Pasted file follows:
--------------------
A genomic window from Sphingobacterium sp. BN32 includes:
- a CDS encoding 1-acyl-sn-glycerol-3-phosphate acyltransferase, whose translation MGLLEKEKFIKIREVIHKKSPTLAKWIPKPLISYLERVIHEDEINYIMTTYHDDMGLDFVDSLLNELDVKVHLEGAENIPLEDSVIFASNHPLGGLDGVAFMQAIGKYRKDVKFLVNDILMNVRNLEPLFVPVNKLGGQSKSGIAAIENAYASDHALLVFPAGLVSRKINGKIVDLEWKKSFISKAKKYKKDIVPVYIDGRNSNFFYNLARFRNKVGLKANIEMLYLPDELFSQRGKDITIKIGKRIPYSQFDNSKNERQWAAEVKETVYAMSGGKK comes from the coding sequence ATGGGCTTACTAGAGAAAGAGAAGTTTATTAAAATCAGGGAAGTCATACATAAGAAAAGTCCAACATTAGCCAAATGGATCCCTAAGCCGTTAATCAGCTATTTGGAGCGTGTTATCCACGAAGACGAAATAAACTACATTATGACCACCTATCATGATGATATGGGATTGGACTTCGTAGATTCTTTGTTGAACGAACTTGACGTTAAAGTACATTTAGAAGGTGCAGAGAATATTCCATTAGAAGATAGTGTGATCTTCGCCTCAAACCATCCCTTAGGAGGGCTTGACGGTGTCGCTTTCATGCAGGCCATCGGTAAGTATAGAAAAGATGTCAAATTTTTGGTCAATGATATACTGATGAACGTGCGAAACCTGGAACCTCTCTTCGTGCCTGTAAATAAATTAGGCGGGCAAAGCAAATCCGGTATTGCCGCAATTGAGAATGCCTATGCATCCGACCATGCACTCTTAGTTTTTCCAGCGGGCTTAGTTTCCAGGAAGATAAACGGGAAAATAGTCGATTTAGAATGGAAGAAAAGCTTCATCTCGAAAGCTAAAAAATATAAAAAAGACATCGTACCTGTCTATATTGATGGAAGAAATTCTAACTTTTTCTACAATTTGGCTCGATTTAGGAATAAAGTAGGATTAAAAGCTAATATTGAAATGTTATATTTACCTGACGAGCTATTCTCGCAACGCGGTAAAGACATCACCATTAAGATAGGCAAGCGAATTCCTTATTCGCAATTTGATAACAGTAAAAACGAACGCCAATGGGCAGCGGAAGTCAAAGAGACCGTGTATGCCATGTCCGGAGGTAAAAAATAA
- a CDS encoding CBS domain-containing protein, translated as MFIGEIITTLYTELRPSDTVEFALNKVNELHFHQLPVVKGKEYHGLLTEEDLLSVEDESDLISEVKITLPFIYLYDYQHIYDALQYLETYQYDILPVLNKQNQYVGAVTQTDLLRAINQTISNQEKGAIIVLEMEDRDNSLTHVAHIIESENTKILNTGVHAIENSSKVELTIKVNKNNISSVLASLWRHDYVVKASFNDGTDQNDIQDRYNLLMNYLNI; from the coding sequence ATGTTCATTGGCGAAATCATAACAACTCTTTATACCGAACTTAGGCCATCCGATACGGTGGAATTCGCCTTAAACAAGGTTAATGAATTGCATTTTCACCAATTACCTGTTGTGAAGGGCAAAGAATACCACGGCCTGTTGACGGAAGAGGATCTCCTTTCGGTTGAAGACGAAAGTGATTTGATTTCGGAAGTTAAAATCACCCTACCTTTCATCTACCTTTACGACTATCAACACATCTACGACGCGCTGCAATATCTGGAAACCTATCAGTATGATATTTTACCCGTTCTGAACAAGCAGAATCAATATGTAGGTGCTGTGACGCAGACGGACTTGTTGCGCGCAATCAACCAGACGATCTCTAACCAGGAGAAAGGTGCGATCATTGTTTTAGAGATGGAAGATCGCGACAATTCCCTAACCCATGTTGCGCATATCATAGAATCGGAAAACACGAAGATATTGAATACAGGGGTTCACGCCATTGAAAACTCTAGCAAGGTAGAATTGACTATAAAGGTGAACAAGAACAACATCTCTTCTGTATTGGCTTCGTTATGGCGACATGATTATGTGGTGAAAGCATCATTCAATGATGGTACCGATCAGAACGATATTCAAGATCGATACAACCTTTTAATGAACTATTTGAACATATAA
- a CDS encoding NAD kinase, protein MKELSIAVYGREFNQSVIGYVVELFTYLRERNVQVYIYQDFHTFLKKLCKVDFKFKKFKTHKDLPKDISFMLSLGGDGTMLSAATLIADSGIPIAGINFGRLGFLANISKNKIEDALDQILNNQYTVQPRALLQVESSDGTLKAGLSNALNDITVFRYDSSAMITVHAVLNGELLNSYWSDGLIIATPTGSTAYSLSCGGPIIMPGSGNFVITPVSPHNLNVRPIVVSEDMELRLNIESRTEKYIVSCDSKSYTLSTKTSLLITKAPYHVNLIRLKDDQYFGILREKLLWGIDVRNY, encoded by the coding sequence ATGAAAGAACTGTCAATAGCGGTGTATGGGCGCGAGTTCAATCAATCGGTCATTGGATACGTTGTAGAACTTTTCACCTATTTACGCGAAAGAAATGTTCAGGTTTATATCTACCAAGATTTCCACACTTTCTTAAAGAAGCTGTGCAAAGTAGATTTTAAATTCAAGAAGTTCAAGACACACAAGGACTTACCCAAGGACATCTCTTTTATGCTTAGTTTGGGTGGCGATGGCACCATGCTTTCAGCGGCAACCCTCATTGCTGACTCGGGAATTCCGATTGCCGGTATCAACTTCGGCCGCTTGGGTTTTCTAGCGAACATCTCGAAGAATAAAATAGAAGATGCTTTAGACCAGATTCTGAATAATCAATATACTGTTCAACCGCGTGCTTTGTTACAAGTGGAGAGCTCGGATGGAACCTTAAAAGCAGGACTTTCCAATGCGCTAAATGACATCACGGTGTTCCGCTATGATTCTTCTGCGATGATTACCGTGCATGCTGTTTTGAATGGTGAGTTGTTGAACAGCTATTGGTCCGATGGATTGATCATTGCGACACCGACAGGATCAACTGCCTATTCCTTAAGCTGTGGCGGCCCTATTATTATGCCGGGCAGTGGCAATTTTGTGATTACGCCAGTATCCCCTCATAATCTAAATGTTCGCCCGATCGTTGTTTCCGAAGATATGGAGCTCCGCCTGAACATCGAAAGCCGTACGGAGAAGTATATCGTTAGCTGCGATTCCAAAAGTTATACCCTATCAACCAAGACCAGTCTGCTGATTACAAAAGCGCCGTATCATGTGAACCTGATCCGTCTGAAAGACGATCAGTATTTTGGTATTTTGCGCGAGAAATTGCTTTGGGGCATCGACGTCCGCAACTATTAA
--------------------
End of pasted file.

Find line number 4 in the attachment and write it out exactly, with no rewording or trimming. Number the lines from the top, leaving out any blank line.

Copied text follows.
- a CDS encoding NAD kinase, protein MKELSIAVYGREFNQSVIGYVVELFTYLRERNVQVYIYQDFHTFLKKLCKVDFKFKKFKTHKDLPKDISFMLSLGGDGTMLSAATLIADSGIPIAGINFGRLGFLANISKNKIEDALDQILNNQYTVQPRALLQVESSDGTLKAGLSNALNDITVFRYDSSAMITVHAVLNGELLNSYWSDGLIIATPTGSTAYSLSCGGPIIMPGSGNFVITPVSPHNLNVRPIVVSEDMELRLNIESRTEKYIVSCDSKSYTLSTKTSLLITKAPYHVNLIRLKDDQYFGILREKLLWGIDVRNY, encoded by the coding sequence ATGAAAGAACTGTCAATAGCGGTGTATGGGCGCGAGTTCAATCAATCGGTCATTGGATACGTTGTAGAACTTTTCACCTATTTACGCGAAAGAAATGTTCAGGTTTATATCTACCAAGATTTCCACACTTTCTTAAAGAAGCTGTGCAAAGTAGATTTTAAATTCAAGAAGTTCAAGACACACAAGGACTTACCCAAGGACATCTCTTTTATGCTTAGTTTGGGTGGCGATGGCACCATGCTTTCAGCGGCAACCCTCATTGCTGACTCGGGAATTCCGATTGCCGGTATCAACTTCGGCCGCTTGGGTTTTCTAGCGAACATCTCGAAGAATAAAATAGAAGATGCTTTAGACCAGATTCTGAATAATCAATATACTGTTCAACCGCGTGCTTTGTTACAAGTGGAGAGCTCGGATGGAACCTTAAAAGCAGGACTTTCCAATGCGCTAAATGACATCACGGTGTTCCGCTATGATTCTTCTGCGATGATTACCGTGCATGCTGTTTTGAATGGTGAGTTGTTGAACAGCTATTGGTCCGATGGATTGATCATTGCGACACCGACAGGATCAACTGCCTATTCCTTAAGCTGTGGCGGCCCTATTATTATGCCGGGCAGTGGCAATTTTGTGATTACGCCAGTATCCCCTCATAATCTAAATGTTCGCCCGATCGTTGTTTCCGAAGATATGGAGCTCCGCCTGAACATCGAAAGCCGTACGGAGAAGTATATCGTTAGCTGCGATTCCAAAAGTTATACCCTATCAACCAAGACCAGTCTGCTGATTACAAAAGCGCCGTATCATGTGAACCTGATCCGTCTGAAAGACGATCAGTATTTTGGTATTTTGCGCGAGAAATTGCTTTGGGGCATCGACGTCCGCAACTATTAA